Changi Airport hits record high in retail sales was on The Straits Times two days ago (25 Jan 2016). I saw the same news on MyPaper and heard it on Kiss92 FM. It almost felt like an advertisement.
The first paragraph was written as such,
“Sales at Changi Airport hit a record high of $2.2 billion last year, on the back of growing passenger numbers.”
I was confused as I remembered 2015’s tourism was not significantly different from 2014, given my previous research in the hospitality sector.
[Free Ebook] How should you invest your first $20,000?
We asked 14 Singapore finance bloggers to share what they would do if they could go back in time and invest their first $20,000. They can no longer rewind time, but you can learn from their experience and hopefully start with a better footing.
There was no number provided in the news article except and it was reported that,
“Passenger traffic figures are expected to be released next week.”
I am even more confused. If the passengers numbers have yet to be released, how does one know that the record sales was due to growing passenger numbers?
Curious, I went to the Singapore Tourism Board (STB) to investigate the numbers.
The 2015 numbers were updated till Nov 2015 at the time of writing, but the amount of data was sufficient to make a meaningful comparison with 2014. I have hyperlinked the data for your convenience.
I will also spare you from interpreting the data.
First, we compare the number of visitors travelling by air, from Jan to Nov for each year
- 10,681,102 in 2014
- 10,763,356 in 2015
Oh yes! It did increase for the first eleven months by almost 1%.
But retail sales grew at 8%!
This means that the claim about growing numbers of visitors led to the increase in retail sales was a small factor.
It was more likely that there was an increase in the average expenditure per traveller, or even among local shoppers, by the Changi Millionaire campaign launched by the Changi Airport Group (CAG).
Kudos to the CAG for the initiative. But the news article was misleading in painting a rosy tourism scene in Singapore.
Hotels in Singapore
Let us look at another dataset to get additional sensing on Singapore’s tourism.
Hotels in Singapore have experienced a declining Revenue Per Available (RevPAR) rate for the past 4 years.
This put pressure on the Hospitality Trusts in Singapore and the poor earnings are reflected in their stock prices. Most of the H-Trusts are trading below their book value.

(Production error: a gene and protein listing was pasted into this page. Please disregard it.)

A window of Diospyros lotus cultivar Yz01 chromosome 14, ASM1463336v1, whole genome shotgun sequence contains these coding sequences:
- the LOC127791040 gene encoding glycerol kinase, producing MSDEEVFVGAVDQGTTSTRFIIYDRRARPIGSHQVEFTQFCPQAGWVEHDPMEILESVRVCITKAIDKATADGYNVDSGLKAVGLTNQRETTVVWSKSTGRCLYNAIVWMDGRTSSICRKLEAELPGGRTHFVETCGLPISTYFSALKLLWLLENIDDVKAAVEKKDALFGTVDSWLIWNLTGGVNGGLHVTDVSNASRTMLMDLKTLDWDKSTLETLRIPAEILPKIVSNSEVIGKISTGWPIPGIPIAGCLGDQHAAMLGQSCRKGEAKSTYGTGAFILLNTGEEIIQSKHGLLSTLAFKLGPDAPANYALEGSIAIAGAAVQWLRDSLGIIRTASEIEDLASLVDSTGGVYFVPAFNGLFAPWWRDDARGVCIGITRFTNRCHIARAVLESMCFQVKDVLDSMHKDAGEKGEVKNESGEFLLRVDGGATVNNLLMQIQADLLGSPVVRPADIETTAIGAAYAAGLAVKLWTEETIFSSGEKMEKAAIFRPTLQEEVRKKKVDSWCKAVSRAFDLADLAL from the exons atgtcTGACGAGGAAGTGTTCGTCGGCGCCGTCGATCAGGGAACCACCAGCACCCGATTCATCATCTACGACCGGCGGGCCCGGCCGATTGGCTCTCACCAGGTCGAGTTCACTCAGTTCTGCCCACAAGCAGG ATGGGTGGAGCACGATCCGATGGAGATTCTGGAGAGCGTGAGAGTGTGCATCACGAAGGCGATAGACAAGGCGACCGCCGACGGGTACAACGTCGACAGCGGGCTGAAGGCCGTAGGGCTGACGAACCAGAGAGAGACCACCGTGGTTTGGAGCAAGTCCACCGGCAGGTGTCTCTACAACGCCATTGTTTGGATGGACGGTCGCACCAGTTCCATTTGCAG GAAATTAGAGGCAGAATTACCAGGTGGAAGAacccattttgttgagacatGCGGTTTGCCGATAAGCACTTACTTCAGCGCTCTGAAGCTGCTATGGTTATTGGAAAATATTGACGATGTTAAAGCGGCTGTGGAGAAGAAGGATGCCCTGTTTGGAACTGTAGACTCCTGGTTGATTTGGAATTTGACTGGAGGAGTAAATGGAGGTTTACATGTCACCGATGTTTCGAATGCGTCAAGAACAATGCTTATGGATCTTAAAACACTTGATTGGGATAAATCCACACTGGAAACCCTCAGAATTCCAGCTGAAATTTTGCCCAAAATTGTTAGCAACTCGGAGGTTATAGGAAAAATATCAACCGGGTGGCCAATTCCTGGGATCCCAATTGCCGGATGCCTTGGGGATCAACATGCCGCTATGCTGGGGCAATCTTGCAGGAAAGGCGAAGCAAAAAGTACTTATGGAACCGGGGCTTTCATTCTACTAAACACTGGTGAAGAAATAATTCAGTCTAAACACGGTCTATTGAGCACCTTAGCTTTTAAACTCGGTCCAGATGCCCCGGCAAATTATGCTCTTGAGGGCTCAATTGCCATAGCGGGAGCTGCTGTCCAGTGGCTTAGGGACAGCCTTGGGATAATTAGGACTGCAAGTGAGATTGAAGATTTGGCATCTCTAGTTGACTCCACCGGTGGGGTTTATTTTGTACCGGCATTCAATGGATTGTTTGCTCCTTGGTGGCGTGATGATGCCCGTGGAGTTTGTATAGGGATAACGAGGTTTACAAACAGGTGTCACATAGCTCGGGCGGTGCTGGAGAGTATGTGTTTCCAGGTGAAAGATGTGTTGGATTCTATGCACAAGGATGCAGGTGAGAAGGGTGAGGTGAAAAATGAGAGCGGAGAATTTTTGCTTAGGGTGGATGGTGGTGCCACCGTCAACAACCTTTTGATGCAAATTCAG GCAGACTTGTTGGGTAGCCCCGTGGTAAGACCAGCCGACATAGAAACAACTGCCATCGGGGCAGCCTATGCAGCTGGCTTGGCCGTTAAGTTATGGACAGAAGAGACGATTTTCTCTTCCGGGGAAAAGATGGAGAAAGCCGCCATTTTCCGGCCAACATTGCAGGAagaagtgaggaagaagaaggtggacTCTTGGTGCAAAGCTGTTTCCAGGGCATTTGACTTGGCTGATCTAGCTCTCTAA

- Ascendas HTrust: 0.75 stock price > 0.72 book value (104%)
- CDL HTrust: 1.28 stock price < 1.59 book value (80%)
- Far East HTrust: 0.64 stock price < 0.96 book value (66%)
- OUE HTrust: 0.745 stock price < 0.90 book value (83%)
To add salt to the wound, there are a total of 8,514 rooms in the pipeline. Based on 57,172 hotel rooms in Singapore as at 2014 (2015 hotel room numbers are not available), the increase over the next 5 years would be a rough estimate of 15%. This means the RevPAR would decline further if Singapore tourism does not grow at this rate. A 1% increase in tourism per year would not be enough over the next five years.
Tourism numbers have not rose significantly in Singapore, as opposed to the rosy impression implied by the newspaper Article.
Hospitality Trusts were priced below their hotel valuations currently. Any decline in hotel income would result in lower valuations. Investors are also unlikely to see near term profits, given that the supply of rooms are on the rise, and tourism numbers remained flat.
Some readers have pointed out other considerations in the emails and I would repeat them here.
Have you consider transit passengers at our 3 terminals? They will shop dine and wine too.
Check out the latest CAG news too.
SINGAPORE: The Changi Airport Group (CAG) on Wednesday (Jan 27) said it posted new benchmarks for passenger traffic and aircraft movements, with 55.4 million passengers passing through Changi Airport last year – a 2.5 per cent increase over the previous year.
In December alone, the airport operator said there were a total of 5.29 million passenger movements, representing the highest ever traffic the airport has achieved in a month since it opened in 1981.
This could contribute to the increase in sales too, and probably not captured in the passenger numbers.
Another reader also mentioned about the transits, and in addition, AirBnB’s competition against the hotels, which I believe AirBnB numbers were not reflected in the hotel stats.
1. New CAG retail model suggest sales’ correlation with SG visitor not as meaningful now – a) retail hub for locals. b) retail hub for transiting passengers as well (see http://www.changiairport.com/corporate/about-us/traffic-statistics.html)
2. Hospitality trust is facing pressure not just from tourism but also non-traditional competitors like AirBnB.